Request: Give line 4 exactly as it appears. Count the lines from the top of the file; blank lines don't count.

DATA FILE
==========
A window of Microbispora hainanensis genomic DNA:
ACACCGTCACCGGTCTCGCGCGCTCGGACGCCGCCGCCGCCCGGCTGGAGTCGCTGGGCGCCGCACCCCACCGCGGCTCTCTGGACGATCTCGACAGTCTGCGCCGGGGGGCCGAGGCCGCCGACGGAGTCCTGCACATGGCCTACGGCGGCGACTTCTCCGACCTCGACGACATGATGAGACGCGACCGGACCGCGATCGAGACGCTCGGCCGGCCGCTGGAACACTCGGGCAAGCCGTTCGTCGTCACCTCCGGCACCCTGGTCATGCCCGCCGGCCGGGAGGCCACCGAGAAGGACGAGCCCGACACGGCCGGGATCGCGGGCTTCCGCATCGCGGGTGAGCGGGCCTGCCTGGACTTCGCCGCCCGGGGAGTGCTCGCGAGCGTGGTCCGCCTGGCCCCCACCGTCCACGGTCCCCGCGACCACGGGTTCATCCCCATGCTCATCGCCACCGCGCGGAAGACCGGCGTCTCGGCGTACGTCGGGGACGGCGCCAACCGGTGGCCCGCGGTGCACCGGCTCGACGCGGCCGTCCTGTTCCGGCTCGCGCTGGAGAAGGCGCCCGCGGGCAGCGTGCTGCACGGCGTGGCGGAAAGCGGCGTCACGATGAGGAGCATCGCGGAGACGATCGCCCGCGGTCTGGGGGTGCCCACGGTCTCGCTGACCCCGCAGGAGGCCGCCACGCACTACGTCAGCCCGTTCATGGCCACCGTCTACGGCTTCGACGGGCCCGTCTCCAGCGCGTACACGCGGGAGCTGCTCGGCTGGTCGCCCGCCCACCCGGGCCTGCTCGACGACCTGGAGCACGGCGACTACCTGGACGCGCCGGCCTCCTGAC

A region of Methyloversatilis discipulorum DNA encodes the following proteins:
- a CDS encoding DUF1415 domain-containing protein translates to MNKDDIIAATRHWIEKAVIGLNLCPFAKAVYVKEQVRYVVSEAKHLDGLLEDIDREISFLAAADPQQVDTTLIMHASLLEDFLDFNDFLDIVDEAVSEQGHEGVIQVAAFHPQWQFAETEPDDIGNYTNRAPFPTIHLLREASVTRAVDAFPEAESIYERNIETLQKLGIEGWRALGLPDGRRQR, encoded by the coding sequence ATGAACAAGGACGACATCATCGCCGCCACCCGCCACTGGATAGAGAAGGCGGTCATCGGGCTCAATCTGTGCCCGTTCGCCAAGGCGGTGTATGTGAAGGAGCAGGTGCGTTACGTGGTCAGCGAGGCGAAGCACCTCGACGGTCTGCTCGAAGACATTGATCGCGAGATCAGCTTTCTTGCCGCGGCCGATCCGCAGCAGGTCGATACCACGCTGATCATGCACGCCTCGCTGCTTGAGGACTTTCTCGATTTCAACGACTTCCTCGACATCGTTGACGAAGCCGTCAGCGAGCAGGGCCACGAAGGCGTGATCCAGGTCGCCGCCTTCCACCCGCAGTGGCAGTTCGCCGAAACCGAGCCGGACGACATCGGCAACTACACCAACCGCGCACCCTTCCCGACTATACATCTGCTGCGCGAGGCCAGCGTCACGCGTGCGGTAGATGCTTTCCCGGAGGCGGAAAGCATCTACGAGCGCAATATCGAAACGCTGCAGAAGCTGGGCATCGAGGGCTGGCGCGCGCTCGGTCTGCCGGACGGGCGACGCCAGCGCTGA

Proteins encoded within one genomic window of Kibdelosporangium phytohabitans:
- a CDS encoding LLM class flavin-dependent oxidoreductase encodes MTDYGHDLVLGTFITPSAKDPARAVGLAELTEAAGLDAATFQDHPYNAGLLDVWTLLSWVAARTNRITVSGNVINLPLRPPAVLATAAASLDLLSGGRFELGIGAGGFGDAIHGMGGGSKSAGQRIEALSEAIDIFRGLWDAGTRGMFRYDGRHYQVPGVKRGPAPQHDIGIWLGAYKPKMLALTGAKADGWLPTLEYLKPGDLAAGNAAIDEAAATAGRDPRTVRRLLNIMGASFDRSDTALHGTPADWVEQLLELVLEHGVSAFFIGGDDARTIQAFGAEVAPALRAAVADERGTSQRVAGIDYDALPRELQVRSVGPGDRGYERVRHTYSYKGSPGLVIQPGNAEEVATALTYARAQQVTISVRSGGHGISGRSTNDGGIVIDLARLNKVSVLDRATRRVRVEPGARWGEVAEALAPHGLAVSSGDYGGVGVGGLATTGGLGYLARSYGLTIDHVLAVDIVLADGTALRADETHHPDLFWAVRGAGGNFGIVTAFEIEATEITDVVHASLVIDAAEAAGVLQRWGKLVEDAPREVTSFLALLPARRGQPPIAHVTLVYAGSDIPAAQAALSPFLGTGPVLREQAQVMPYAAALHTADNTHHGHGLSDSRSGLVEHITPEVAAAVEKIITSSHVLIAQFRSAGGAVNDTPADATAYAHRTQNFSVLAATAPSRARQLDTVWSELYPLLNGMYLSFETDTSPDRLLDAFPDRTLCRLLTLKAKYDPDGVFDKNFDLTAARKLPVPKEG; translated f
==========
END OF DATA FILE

- a CDS encoding DUF1415 domain-containing protein translates to MNKDDIIAATRHWIEKAVIGLNLCPFAKAVYVKEQVRYVVSEAKHLDGLLEDIDREISFLAAADPQQVDTTLIMHASLLEDFLDFNDFLDIVDEAVSEQGHEGVIQVAAFHPQWQFAETEPDDIGNYTNRAPFPTIHLLREASVTRAVDAFPEAESIYERNIETLQKLGIEGWRALGLPDGRRQR, encoded by the coding sequence ATGAACAAGGACGACATCATCGCCGCCACCCGCCACTGGATAGAGAAGGCGGTCATCGGGCTCAATCTGTGCCCGTTCGCCAAGGCGGTGTATGTGAAGGAGCAGGTGCGTTACGTGGTCAGCGAGGCGAAGCACCTCGACGGTCTGCTCGAAGACATTGATCGCGAGATCAGCTTTCTTGCCGCGGCCGATCCGCAGCAGGTCGATACCACGCTGATCATGCACGCCTCGCTGCTTGAGGACTTTCTCGATTTCAACGACTTCCTCGACATCGTTGACGAAGCCGTCAGCGAGCAGGGCCACGAAGGCGTGATCCAGGTCGCCGCCTTCCACCCGCAGTGGCAGTTCGCCGAAACCGAGCCGGACGACATCGGCAACTACACCAACCGCGCACCCTTCCCGACTATACATCTGCTGCGCGAGGCCAGCGTCACGCGTGCGGTAGATGCTTTCCCGGAGGCGGAAAGCATCTACGAGCGCAATATCGAAACGCTGCAGAAGCTGGGCATCGAGGGCTGGCGCGCGCTCGGTCTGCCGGACGGGCGACGCCAGCGCTGA